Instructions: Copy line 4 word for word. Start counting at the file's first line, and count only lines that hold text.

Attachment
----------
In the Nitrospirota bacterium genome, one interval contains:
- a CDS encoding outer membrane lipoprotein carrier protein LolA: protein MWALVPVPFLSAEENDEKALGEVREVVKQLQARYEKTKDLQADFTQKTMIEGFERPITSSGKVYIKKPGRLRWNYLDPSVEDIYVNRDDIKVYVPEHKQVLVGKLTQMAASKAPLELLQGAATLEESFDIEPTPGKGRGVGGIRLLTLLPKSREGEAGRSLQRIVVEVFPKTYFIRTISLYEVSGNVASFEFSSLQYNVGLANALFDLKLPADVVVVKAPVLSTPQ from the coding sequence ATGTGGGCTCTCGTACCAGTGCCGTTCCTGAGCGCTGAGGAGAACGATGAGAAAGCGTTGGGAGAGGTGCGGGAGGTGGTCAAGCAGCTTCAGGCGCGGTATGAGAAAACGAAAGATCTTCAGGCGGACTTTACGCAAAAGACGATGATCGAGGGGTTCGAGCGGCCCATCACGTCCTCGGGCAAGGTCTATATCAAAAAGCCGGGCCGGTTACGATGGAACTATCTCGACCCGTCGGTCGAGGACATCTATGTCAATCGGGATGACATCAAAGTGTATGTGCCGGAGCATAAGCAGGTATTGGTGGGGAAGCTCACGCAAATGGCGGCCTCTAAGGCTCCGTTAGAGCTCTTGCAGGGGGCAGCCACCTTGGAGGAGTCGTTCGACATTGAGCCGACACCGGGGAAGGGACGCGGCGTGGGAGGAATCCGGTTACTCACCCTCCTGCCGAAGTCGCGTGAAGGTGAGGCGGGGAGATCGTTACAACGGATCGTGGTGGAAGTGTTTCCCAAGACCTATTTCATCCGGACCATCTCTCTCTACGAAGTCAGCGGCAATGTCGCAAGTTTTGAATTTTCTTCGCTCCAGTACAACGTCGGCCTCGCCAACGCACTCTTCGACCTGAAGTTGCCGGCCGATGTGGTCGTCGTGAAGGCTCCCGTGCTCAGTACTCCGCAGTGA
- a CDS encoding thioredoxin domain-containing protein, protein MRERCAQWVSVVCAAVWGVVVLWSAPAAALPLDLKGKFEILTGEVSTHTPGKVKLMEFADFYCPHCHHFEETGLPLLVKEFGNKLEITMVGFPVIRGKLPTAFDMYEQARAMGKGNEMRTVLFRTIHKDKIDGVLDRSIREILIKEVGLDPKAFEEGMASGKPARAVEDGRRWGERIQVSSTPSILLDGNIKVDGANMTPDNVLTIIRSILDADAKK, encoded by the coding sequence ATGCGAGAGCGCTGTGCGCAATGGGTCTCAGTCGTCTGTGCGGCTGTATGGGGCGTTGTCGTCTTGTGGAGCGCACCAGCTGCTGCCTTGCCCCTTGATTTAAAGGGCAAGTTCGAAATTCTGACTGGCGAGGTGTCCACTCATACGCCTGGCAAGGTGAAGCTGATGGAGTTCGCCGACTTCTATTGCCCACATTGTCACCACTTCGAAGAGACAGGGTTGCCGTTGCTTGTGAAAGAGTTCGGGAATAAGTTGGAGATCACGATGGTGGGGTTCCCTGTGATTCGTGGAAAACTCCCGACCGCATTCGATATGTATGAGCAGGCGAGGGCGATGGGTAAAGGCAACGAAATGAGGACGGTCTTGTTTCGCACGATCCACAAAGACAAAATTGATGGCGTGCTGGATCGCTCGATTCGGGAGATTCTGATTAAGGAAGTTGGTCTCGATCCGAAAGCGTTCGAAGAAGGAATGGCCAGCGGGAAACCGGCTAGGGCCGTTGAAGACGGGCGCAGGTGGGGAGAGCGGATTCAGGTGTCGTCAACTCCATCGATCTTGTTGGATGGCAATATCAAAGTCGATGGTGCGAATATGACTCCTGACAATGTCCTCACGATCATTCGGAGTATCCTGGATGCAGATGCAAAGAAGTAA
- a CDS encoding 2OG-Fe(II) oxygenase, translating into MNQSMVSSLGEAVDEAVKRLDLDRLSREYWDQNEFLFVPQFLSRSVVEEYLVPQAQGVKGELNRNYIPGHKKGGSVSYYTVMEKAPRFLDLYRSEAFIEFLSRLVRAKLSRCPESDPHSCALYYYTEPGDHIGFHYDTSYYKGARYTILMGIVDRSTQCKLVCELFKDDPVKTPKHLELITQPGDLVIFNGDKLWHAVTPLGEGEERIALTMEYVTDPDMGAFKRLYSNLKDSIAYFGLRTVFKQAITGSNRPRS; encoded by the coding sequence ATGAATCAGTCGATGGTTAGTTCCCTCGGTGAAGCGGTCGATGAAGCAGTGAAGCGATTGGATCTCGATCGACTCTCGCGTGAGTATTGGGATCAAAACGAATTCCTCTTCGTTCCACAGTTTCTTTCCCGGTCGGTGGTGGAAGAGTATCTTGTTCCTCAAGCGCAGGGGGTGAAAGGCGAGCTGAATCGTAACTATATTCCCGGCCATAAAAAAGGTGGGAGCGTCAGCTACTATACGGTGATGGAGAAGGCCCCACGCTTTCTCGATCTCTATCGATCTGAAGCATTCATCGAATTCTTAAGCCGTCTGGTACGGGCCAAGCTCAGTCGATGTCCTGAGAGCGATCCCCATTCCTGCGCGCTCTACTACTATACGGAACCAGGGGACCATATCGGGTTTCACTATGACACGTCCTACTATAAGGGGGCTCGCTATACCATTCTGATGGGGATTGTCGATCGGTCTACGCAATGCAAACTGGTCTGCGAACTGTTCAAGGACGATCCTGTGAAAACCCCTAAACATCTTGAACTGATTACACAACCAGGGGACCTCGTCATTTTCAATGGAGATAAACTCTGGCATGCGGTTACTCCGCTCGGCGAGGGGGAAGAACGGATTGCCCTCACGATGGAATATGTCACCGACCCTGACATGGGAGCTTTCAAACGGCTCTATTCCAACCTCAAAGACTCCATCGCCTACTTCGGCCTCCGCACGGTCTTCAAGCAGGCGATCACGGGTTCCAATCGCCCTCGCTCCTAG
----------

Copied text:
- a CDS encoding 2OG-Fe(II) oxygenase, translating into MNQSMVSSLGEAVDEAVKRLDLDRLSREYWDQNEFLFVPQFLSRSVVEEYLVPQAQGVKGELNRNYIPGHKKGGSVSYYTVMEKAPRFLDLYRSEAFIEFLSRLVRAKLSRCPESDPHSCALYYYTEPGDHIGFHYDTSYYKGARYTILMGIVDRSTQCKLVCELFKDDPVKTPKHLELITQPGDLVIFNGDKLWHAVTPLGEGEERIALTMEYVTDPDMGAFKRLYSNLKDSIAYFGLRTVFKQAITGSNRPRS; encoded by the coding sequence ATGAATCAGTCGATGGTTAGTTCCCTCGGTGAAGCGGTCGATGAAGCAGTGAAGCGATTGGATCTCGATCGACTCTCGCGTGAGTATTGGGATCAAAACGAATTCCTCTTCGTTCCACAGTTTCTTTCCCGGTCGGTGGTGGAAGAGTATCTTGTTCCTCAAGCGCAGGGGGTGAAAGGCGAGCTGAATCGTAACTATATTCCCGGCCATAAAAAAGGTGGGAGCGTCAGCTACTATACGGTGATGGAGAAGGCCCCACGCTTTCTCGATCTCTATCGATCTGAAGCATTCATCGAATTCTTAAGCCGTCTGGTACGGGCCAAGCTCAGTCGATGTCCTGAGAGCGATCCCCATTCCTGCGCGCTCTACTACTATACGGAACCAGGGGACCATATCGGGTTTCACTATGACACGTCCTACTATAAGGGGGCTCGCTATACCATTCTGATGGGGATTGTCGATCGGTCTACGCAATGCAAACTGGTCTGCGAACTGTTCAAGGACGATCCTGTGAAAACCCCTAAACATCTTGAACTGATTACACAACCAGGGGACCTCGTCATTTTCAATGGAGATAAACTCTGGCATGCGGTTACTCCGCTCGGCGAGGGGGAAGAACGGATTGCCCTCACGATGGAATATGTCACCGACCCTGACATGGGAGCTTTCAAACGGCTCTATTCCAACCTCAAAGACTCCATCGCCTACTTCGGCCTCCGCACGGTCTTCAAGCAGGCGATCACGGGTTCCAATCGCCCTCGCTCCTAG